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Friday, October 29, 2004

Security from a different angle

By Yvette Dubel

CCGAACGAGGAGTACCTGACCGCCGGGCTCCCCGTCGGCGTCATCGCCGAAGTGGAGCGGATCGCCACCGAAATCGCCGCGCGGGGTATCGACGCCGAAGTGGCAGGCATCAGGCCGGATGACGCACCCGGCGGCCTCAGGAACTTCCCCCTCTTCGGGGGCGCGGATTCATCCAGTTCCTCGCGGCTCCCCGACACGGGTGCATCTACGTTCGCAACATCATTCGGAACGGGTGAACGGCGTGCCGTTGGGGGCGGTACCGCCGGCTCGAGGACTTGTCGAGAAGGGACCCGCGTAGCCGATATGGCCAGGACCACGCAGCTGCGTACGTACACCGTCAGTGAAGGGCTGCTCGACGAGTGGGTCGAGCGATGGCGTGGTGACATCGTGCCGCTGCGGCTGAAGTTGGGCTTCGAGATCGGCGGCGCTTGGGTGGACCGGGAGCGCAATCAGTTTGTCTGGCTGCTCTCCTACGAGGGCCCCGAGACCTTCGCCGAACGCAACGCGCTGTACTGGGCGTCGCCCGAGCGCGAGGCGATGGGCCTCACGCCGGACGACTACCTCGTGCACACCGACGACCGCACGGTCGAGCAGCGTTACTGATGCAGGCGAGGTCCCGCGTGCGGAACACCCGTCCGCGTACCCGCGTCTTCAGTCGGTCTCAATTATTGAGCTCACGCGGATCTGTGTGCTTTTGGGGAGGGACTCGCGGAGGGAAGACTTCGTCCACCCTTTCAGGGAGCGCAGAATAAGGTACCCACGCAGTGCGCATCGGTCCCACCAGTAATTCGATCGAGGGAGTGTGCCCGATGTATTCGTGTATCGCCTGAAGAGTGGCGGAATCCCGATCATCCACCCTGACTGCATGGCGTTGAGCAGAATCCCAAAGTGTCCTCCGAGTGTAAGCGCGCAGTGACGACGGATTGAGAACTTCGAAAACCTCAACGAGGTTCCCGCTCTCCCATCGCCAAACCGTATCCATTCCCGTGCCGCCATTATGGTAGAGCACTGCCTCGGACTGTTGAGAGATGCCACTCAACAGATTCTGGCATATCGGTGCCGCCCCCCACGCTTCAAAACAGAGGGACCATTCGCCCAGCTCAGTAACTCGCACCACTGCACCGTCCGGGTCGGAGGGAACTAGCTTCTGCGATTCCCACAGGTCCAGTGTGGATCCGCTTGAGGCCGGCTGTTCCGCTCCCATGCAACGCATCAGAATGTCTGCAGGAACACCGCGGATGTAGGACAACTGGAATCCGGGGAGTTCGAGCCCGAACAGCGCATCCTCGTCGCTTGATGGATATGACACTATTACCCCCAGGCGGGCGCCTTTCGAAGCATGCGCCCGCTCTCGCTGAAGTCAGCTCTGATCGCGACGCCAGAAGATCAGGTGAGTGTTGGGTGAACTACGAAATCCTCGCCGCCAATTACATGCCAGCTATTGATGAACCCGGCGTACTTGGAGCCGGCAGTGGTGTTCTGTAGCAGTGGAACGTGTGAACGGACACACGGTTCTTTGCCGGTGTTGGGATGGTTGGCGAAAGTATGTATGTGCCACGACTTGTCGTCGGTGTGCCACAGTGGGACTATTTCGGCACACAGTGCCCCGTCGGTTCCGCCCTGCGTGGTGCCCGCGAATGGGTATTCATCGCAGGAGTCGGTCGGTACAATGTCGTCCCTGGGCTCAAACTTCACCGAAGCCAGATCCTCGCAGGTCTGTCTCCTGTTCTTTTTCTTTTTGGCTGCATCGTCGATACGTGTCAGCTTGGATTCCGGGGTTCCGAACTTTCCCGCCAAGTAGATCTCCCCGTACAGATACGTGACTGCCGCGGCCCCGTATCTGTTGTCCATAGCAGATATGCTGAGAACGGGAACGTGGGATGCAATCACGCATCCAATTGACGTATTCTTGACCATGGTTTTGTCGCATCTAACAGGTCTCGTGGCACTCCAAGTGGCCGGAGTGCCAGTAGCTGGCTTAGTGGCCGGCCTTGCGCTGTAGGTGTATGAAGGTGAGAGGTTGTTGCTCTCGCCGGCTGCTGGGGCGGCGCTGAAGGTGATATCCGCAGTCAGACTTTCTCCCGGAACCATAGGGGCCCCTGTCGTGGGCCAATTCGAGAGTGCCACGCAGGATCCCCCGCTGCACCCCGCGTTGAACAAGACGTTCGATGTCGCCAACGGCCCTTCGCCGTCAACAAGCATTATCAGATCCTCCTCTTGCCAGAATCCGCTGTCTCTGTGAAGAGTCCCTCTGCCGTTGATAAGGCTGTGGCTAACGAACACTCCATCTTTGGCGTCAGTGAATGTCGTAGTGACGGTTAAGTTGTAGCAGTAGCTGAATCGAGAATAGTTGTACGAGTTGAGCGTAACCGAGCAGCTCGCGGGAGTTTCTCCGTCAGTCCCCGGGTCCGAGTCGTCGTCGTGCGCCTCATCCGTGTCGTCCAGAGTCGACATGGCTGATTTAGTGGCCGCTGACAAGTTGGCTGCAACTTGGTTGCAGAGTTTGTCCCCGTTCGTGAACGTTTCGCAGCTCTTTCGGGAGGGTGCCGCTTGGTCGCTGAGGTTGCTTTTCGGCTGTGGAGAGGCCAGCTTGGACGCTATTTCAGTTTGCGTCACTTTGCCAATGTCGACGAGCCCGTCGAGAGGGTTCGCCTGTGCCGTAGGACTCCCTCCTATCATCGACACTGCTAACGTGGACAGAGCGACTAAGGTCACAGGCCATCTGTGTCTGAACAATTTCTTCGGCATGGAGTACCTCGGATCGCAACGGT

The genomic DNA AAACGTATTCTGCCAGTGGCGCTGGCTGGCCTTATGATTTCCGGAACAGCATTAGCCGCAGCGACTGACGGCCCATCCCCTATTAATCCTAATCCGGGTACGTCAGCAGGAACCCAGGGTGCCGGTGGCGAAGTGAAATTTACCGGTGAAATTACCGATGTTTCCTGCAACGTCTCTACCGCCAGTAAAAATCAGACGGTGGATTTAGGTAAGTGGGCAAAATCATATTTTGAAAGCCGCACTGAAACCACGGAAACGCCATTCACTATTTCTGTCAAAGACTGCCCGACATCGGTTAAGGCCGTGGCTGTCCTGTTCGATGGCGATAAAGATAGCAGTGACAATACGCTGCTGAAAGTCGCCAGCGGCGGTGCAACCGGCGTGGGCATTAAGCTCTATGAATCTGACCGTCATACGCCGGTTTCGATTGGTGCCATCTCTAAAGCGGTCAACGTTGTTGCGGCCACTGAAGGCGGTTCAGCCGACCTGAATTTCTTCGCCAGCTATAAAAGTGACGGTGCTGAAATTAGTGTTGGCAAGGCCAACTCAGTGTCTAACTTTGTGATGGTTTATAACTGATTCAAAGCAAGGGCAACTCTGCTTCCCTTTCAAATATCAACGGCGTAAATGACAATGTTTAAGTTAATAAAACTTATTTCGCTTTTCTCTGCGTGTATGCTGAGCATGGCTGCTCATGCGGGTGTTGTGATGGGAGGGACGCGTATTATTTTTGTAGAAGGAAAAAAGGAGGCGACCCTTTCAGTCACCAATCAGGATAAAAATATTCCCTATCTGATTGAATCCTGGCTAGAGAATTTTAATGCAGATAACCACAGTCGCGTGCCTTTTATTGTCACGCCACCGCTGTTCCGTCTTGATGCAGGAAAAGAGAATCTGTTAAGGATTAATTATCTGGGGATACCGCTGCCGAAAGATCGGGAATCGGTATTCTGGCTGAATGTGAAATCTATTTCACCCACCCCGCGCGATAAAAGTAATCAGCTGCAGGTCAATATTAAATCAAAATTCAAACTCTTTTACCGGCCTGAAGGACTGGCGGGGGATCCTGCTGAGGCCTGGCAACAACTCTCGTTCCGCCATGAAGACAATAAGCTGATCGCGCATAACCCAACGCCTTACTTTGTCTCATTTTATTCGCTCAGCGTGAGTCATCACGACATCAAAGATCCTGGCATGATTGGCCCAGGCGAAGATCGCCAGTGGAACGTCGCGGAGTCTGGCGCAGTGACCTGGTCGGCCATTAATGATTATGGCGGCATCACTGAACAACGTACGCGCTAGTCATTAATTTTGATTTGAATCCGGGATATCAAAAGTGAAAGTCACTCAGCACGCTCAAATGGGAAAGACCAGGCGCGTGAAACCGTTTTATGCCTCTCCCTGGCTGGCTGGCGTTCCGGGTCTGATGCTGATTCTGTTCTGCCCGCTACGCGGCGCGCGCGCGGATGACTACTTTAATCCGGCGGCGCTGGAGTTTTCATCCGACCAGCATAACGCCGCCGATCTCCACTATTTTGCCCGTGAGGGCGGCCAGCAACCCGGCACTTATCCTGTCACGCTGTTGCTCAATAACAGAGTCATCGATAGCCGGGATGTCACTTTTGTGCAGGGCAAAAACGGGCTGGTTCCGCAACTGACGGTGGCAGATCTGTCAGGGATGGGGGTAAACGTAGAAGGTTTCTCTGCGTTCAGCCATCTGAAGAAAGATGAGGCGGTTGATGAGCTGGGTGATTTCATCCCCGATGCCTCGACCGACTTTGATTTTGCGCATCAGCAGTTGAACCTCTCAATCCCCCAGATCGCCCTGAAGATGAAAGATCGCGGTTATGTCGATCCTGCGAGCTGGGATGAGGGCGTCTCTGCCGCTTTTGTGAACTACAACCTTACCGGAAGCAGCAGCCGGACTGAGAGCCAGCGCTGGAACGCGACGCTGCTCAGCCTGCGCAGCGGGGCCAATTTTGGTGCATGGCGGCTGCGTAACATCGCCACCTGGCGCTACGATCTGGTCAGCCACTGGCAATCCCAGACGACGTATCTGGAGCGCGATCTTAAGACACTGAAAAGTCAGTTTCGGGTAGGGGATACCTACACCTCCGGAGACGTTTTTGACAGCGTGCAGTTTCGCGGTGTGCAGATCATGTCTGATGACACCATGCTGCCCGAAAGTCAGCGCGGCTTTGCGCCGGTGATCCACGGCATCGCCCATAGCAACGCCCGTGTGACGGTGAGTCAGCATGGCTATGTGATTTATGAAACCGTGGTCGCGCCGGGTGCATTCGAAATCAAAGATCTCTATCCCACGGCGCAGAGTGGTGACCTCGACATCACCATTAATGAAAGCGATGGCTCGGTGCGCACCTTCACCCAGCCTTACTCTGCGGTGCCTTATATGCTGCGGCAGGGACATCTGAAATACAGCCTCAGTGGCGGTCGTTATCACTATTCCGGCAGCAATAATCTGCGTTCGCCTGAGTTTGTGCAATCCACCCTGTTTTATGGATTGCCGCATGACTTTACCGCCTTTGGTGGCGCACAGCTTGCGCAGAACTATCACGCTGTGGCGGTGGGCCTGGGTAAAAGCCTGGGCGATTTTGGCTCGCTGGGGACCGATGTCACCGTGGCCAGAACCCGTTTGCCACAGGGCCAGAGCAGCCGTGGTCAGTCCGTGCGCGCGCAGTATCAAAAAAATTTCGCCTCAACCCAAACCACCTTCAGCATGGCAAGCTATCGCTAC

Post September 11th has seen a significant surge of interest in data security. It is logical to deduce that Federal, particularly military, information would under severe scrutiny. Yet, this approach flies in the face of the knowledge brought tragically to bear after the U. S. terrorist attack. While interest in hacker activities is hardly due entirely to this event. There are several lessons to be learned form this portentous impact on the collective psyche. One, the obvious is not the same as the logical. Two, there is priceless value in being able to collect clues and miraculously make the right connections. Three, the importance of knowing ones own weaknesses. And four, community awareness and action can make all the difference in nearly any circumstance. What I see as glaringly conspicuous is that next steps must transcend merely reactionary offensive measures. Exactly does all this mean in regard to IT security? It is not separate from community, and thus the human element. It is, in fact, about them. Therefore, I put forward that this is the critical and largely un-addressed aspect of IT security. Objectification of data, will not provide security in and of itself, data is valued because of its relationship to people. Consider the following in light of that statement. What is the most vulnerable and potentially valuable data? You may consider this an introduction to my slant regarding IT security. In future articles I will take this issue into relatively un-chartered territory. Your discussion and comments are of course welcomed and encouraged. I look forward to hearing from you on the discussion boards.

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